On his third album, bearded Vancouver crooner Dan Mangan perseveres in maturing. His benevolent voice is a vehicle for songs crafted from the ground up, organically siphoning into parts both individual and whole. Sticking closely to a formulaic folk-y song structure, namely acoustic guitar plucking and mellow brush-drumming, Oh, Fortune
tenaciously experiments with denser formats, including backing orchestral instrumentation. To his devoted, this production burnish may frustrate in opposition to the usual stripped-down fashion, but as a first-time listener, I see each depository blur of a new layer of sound as only promoting, not hindering or shrouding Mangan's talent.
Getting comfortable in its initial moments, Oh, Fortunes
first track "About As Helpful As You Can Be Without Being Any Help At All" swells with a crushing intro, rotating sluggishly until the brash noise sheds its skin, leaving behind a composed waltz. With its carousal cadence, piping up and down, Mangan's gravelly voice bleeds gasoline as it is shorn by an ebullient horn section. "How Darwinian" follows, a perpetually disengaged hymn, morose but not sad enough to make your heart stop. Built on a bed of neurotic strings and a propped up acid-wash guitar, the title hints at the evolution resplendent in his current music-making. "Post-War Blues" is unexpectedly swift. It blossoms tightly, craving a swaying chorus. Yet it never quite gets there, due to an interruption by math-rocks angular hyperactivity until it slows right back down to the verse. Mangan swoons, "Make me your fire to burn/Burn all the letters I wrote", a pleasant see-sawing poetic rhythm. These are reactions better played loud.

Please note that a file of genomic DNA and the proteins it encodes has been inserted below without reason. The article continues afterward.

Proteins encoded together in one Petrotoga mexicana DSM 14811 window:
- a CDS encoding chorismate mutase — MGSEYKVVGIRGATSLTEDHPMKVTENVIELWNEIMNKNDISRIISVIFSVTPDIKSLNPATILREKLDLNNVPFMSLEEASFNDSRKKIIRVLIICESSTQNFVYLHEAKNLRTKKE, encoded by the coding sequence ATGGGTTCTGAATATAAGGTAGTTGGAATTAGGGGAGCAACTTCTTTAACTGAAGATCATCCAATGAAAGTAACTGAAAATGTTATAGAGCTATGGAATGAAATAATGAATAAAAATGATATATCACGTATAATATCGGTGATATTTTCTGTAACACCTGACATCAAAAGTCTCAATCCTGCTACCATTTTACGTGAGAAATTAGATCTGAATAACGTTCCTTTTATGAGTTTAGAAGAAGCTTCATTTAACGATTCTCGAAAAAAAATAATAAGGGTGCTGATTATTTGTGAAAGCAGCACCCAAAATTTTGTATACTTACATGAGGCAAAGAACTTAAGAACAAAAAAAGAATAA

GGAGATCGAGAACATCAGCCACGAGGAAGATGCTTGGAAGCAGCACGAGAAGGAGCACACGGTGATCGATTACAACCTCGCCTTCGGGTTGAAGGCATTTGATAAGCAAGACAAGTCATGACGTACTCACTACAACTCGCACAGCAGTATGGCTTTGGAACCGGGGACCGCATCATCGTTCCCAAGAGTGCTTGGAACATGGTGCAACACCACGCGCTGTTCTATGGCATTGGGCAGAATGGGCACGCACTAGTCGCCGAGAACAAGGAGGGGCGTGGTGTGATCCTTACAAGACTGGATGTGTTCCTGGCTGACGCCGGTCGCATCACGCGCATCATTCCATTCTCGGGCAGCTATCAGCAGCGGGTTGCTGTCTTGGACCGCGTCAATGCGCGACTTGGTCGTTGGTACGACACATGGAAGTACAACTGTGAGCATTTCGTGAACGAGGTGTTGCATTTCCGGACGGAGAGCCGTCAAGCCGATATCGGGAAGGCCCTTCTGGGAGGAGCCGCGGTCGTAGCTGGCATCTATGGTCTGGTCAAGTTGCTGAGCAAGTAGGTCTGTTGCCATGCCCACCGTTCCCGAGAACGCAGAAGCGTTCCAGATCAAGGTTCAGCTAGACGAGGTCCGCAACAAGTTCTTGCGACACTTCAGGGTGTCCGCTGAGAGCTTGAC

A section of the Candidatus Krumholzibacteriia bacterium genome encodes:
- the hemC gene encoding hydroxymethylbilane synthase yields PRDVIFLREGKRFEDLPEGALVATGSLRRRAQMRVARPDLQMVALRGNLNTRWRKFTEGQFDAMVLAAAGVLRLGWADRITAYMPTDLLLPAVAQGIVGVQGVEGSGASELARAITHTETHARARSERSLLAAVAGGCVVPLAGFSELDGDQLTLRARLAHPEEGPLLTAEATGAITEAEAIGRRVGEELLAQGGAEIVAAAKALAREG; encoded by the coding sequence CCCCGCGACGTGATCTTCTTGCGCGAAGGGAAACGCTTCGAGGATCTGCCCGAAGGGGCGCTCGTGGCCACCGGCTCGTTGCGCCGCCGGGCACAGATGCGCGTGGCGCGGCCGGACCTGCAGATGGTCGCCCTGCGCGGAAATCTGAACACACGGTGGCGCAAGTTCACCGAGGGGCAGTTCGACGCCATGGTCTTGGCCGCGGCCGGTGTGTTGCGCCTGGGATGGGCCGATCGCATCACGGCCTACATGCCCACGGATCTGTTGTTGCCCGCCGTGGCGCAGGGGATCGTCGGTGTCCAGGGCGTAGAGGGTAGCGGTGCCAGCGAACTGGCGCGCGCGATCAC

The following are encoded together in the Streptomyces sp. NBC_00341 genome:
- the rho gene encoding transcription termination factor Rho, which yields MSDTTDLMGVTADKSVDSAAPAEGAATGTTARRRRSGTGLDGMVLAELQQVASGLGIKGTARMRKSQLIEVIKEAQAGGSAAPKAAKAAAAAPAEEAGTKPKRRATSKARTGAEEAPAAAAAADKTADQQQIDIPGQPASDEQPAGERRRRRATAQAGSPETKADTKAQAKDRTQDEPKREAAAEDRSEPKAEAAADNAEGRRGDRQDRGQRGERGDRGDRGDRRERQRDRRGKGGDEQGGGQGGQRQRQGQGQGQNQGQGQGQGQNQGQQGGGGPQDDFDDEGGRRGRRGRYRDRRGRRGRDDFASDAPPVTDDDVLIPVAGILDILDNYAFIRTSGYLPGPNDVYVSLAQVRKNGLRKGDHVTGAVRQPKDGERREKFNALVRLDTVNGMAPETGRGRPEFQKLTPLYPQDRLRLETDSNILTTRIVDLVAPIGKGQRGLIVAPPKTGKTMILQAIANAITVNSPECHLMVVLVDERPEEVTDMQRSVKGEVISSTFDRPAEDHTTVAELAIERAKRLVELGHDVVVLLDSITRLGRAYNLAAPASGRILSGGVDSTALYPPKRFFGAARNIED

Yet Mangan radiates no less in his quieter moments. He is, and will probably always be, a genuinely incredible artisan of stirring slow folk songs. The only differences included are more winsome details. "If I Am Dead" plunks amid a hum of unnamed machines and crystalline whistles. Vocal delay meets us on "Daffodil", a track where the lyricism merely gets a little too corny for my tastes. ("Oh Daffodil / Oh my petunia"...I mean...who says that without giggling?) He comes into his own especially on the title track "Oh, Fortune", an elegiac composition to things larger than us, like forces, chances, the sky, open fields, closed windows tempered by a skidding bass drum. "Rows of Houses" is sleepy but animated; it belongs in a space far from homes, like a gurgling stream, room for voices to accumulate in the air. The last track, "Jeopardy", is a stream of unending questions, not in an anxious manner, but quietly meditative and introspective, shaded gently by a trumpet solo.
Each song on Dan Mangan's third effort showcases his growth, the clear weight conveyed in his songs as they are stretched by outside forces. Paradoxically enough, when you add the presence of a new supporting band (ranging in free-jazz experimentation to out and out symphonic squalls) the result is something that is entirely Mangan's.
* * * * * * * * * * * *
MP3: "Oh, Fortune"